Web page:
I have nothing against art, God knows, or British artist Lucy Sparrow. I wouldn't even know Lucy Sparrow if I bumped into her in an artisanal iPhone case store in Bushwick, so I can't say whether she is or is not related to Johnny Depp a.k.a. Captain Jack Sparrow. I'm certainly not hating on Lucy Sparrow or her 100% felt bodega in the meat-packing district that sells "9,000 essential felt deli items."
I can't even dispute the admirable social message that prompted Lucy Sparrow to embark on this epic artistic undertaking, both in NYC and in her native London. The felt bodega arose "out of [Lucy Sparrow's] love for Mom and Pop shops which are often threatened by bigger chains."
She "wants the work to make people think about the loss of community spaces when these small corner shops disappear; to remind them how valuable these corner shops really are and the color they bring to their lives."
I also can't blame Lucy Sparrow for the fact that neither I--nor almost anyone I grew up with in New York City who is not a hedge fund manager, married to a hedge fund manager, or the adult child of a hedge fund manager--can afford to live there anymore.
To be fair, that's mostly the fault of the same Russian and Saudi real estate oligarchs that our current President is indebted to for his job and whose will he serves far and away above Pittsburgh OR Paris.
So I'm not spreading the salt on Lucy Sparrow, and by all means I wish Lucy Sparrow the best of luck with her felt bodega. In fact, I love Lucy Sparrow's felt bodega so much, that I'm inspired to make a full-scale felt model of myself and every single friend and family member who, like a real, actual bodega in the meat packing district, has been gentrified to all holy fuck out of NYC.
It's going to take some time and effort to gather the materials, but it will be worth it. I'll need yards and yards of multi-colored shades of flesh-colored fabric in the full range of human flesh colors, along with many spools of thread and some different-sized needles. (I'll also need artistic skill, which will be much harder to acquire, but that's another matter).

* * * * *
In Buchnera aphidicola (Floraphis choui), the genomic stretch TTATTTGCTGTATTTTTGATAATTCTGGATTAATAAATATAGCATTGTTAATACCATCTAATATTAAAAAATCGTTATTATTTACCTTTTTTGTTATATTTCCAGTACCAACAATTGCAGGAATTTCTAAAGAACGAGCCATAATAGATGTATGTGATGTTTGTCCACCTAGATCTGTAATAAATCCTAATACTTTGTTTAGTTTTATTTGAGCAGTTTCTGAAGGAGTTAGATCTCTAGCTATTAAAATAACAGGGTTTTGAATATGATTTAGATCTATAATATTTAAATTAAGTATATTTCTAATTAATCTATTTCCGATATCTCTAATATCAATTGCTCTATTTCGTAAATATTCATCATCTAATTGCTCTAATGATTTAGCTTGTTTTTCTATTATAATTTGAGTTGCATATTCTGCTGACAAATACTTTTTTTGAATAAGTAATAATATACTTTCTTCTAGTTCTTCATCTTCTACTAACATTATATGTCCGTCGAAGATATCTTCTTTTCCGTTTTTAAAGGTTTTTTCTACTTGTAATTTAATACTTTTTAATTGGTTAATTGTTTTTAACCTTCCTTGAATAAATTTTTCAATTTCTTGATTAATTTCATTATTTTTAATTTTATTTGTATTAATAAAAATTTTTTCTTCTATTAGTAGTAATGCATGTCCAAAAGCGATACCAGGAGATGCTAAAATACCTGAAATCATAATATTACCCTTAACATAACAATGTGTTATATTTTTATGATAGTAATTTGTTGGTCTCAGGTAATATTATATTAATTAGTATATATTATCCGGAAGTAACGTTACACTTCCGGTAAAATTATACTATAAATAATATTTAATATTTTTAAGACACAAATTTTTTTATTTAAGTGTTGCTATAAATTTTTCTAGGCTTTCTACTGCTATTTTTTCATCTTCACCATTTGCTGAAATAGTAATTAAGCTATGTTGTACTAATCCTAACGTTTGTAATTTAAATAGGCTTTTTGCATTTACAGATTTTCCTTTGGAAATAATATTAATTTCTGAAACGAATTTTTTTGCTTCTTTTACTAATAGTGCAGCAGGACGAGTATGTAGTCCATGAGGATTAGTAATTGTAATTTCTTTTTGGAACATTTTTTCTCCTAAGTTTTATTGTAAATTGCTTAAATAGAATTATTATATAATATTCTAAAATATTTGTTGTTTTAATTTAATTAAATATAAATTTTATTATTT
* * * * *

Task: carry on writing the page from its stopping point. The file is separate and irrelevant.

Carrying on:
I'll need to dig out all those old photos of me and my friends hanging out on the lower east side on a weekend night, and maybe recreate--out of felt of course--some used needles (the drug kind, not the sewing kind) and other garbage on Avenue C.
I'll teach myself to sew, and then I'll sew all of my friends and a scale-model of the Museum of Natural History out of felt that does not have a 1,000,000,000 person line in front of it every single day, and maybe like an old school metal subway token? 'Member those?
It will take a lot of tedious effort to restore my hometown to its former felt-glory and make a statement about gentrification through felt, but it will be worth it. Way more worth it, say, than trying to work to solve the complicated root causes of non-felt gentrification and making fun of a British artist who makes an easy scapegoat for the fact that I can't afford to live where I grew up even if I wanted to, which I don't.
Still, I think Lucy Sparrow is on to something. I'm going to end this post now and start shopping for supplies. Felt: the surprising answer to gentrification that's been in front of us at JoAnn fabrics all along.